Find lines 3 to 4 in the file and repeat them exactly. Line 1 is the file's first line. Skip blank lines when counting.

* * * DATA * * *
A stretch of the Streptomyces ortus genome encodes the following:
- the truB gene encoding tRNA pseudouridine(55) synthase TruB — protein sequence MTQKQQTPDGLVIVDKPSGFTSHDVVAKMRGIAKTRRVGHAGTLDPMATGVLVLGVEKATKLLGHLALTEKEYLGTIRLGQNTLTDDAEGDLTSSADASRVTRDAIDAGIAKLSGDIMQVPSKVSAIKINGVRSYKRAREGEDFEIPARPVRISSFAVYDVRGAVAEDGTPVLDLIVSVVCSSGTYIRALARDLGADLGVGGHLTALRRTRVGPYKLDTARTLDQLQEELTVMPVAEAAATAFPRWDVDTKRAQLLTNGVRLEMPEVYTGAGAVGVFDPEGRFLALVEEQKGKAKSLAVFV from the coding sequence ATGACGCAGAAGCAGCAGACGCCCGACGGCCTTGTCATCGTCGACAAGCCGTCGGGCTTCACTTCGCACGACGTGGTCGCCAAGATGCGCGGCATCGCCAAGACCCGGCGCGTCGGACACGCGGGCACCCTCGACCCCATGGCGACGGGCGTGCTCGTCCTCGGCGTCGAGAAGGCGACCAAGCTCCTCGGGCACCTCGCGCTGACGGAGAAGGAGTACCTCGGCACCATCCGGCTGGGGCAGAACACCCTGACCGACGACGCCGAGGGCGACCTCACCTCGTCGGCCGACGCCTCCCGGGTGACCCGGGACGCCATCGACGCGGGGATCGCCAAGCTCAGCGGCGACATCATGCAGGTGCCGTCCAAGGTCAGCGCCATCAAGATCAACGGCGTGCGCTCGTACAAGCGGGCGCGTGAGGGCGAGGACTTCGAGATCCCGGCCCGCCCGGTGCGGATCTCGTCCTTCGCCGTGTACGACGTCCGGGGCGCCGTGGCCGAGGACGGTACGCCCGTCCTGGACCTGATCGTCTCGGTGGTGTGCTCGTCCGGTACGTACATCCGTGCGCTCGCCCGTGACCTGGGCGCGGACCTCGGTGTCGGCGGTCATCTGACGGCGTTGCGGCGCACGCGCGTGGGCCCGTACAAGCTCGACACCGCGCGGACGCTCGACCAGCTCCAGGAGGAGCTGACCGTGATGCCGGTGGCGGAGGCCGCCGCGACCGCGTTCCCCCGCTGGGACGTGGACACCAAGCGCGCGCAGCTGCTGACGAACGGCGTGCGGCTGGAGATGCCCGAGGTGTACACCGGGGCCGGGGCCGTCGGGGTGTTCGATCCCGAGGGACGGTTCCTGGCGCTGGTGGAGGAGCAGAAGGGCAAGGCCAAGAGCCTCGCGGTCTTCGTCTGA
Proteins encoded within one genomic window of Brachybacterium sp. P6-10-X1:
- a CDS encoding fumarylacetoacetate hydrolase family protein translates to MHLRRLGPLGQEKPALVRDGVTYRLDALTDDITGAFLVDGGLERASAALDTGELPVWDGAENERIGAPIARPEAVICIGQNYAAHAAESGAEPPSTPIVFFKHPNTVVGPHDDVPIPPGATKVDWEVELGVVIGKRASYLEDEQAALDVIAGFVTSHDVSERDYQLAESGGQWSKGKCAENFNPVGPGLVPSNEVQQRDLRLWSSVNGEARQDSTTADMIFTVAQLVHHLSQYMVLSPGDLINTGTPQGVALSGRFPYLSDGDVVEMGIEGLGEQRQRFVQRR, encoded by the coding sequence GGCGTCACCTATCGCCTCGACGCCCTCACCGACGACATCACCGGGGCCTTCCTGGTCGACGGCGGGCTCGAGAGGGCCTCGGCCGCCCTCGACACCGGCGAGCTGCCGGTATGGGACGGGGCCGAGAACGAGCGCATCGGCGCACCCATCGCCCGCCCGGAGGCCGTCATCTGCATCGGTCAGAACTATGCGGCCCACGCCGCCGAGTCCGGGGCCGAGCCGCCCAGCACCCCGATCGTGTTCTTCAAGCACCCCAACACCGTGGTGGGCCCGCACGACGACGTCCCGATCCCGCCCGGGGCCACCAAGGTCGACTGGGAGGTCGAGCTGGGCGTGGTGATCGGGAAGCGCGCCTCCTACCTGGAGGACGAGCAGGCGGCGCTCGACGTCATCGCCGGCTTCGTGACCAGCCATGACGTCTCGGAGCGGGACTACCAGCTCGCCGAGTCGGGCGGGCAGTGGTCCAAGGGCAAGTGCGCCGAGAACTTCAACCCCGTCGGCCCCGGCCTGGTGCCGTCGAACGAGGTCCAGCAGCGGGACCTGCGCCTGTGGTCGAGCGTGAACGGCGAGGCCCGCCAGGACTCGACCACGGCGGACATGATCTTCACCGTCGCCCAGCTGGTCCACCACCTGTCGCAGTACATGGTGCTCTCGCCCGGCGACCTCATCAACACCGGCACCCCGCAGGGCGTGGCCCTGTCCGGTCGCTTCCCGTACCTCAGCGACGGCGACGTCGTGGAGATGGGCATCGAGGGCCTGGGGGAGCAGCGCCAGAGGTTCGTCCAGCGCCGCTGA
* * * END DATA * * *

Proteins encoded within one genomic window of Brachybacterium sp. P6-10-X1:
- a CDS encoding fumarylacetoacetate hydrolase family protein translates to MHLRRLGPLGQEKPALVRDGVTYRLDALTDDITGAFLVDGGLERASAALDTGELPVWDGAENERIGAPIARPEAVICIGQNYAAHAAESGAEPPSTPIVFFKHPNTVVGPHDDVPIPPGATKVDWEVELGVVIGKRASYLEDEQAALDVIAGFVTSHDVSERDYQLAESGGQWSKGKCAENFNPVGPGLVPSNEVQQRDLRLWSSVNGEARQDSTTADMIFTVAQLVHHLSQYMVLSPGDLINTGTPQGVALSGRFPYLSDGDVVEMGIEGLGEQRQRFVQRR, encoded by the coding sequence GGCGTCACCTATCGCCTCGACGCCCTCACCGACGACATCACCGGGGCCTTCCTGGTCGACGGCGGGCTCGAGAGGGCCTCGGCCGCCCTCGACACCGGCGAGCTGCCGGTATGGGACGGGGCCGAGAACGAGCGCATCGGCGCACCCATCGCCCGCCCGGAGGCCGTCATCTGCATCGGTCAGAACTATGCGGCCCACGCCGCCGAGTCCGGGGCCGAGCCGCCCAGCACCCCGATCGTGTTCTTCAAGCACCCCAACACCGTGGTGGGCCCGCACGACGACGTCCCGATCCCGCCCGGGGCCACCAAGGTCGACTGGGAGGTCGAGCTGGGCGTGGTGATCGGGAAGCGCGCCTCCTACCTGGAGGACGAGCAGGCGGCGCTCGACGTCATCGCCGGCTTCGTGACCAGCCATGACGTCTCGGAGCGGGACTACCAGCTCGCCGAGTCGGGCGGGCAGTGGTCCAAGGGCAAGTGCGCCGAGAACTTCAACCCCGTCGGCCCCGGCCTGGTGCCGTCGAACGAGGTCCAGCAGCGGGACCTGCGCCTGTGGTCGAGCGTGAACGGCGAGGCCCGCCAGGACTCGACCACGGCGGACATGATCTTCACCGTCGCCCAGCTGGTCCACCACCTGTCGCAGTACATGGTGCTCTCGCCCGGCGACCTCATCAACACCGGCACCCCGCAGGGCGTGGCCCTGTCCGGTCGCTTCCCGTACCTCAGCGACGGCGACGTCGTGGAGATGGGCATCGAGGGCCTGGGGGAGCAGCGCCAGAGGTTCGTCCAGCGCCGCTGA